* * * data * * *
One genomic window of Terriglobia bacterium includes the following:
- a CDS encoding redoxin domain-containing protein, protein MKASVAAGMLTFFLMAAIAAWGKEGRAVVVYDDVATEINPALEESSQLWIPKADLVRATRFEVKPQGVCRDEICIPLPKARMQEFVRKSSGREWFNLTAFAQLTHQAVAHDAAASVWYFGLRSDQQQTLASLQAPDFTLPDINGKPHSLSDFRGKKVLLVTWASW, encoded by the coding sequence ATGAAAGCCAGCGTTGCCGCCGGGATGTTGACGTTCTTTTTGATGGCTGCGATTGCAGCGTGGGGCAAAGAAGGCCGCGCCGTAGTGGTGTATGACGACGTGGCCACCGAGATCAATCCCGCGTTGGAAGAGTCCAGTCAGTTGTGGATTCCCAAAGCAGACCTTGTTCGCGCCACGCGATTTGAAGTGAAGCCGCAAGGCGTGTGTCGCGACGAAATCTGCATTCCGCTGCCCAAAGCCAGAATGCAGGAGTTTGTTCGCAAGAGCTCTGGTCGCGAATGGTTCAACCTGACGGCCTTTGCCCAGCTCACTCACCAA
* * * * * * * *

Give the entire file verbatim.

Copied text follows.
One genomic window of Terriglobia bacterium includes the following:
- a CDS encoding redoxin domain-containing protein, protein MKASVAAGMLTFFLMAAIAAWGKEGRAVVVYDDVATEINPALEESSQLWIPKADLVRATRFEVKPQGVCRDEICIPLPKARMQEFVRKSSGREWFNLTAFAQLTHQAVAHDAAASVWYFGLRSDQQQTLASLQAPDFTLPDINGKPHSLSDFRGKKVLLVTWASW, encoded by the coding sequence ATGAAAGCCAGCGTTGCCGCCGGGATGTTGACGTTCTTTTTGATGGCTGCGATTGCAGCGTGGGGCAAAGAAGGCCGCGCCGTAGTGGTGTATGACGACGTGGCCACCGAGATCAATCCCGCGTTGGAAGAGTCCAGTCAGTTGTGGATTCCCAAAGCAGACCTTGTTCGCGCCACGCGATTTGAAGTGAAGCCGCAAGGCGTGTGTCGCGACGAAATCTGCATTCCGCTGCCCAAAGCCAGAATGCAGGAGTTTGTTCGCAAGAGCTCTGGTCGCGAATGGTTCAACCTGACGGCCTTTGCCCAGCTCACTCACCAA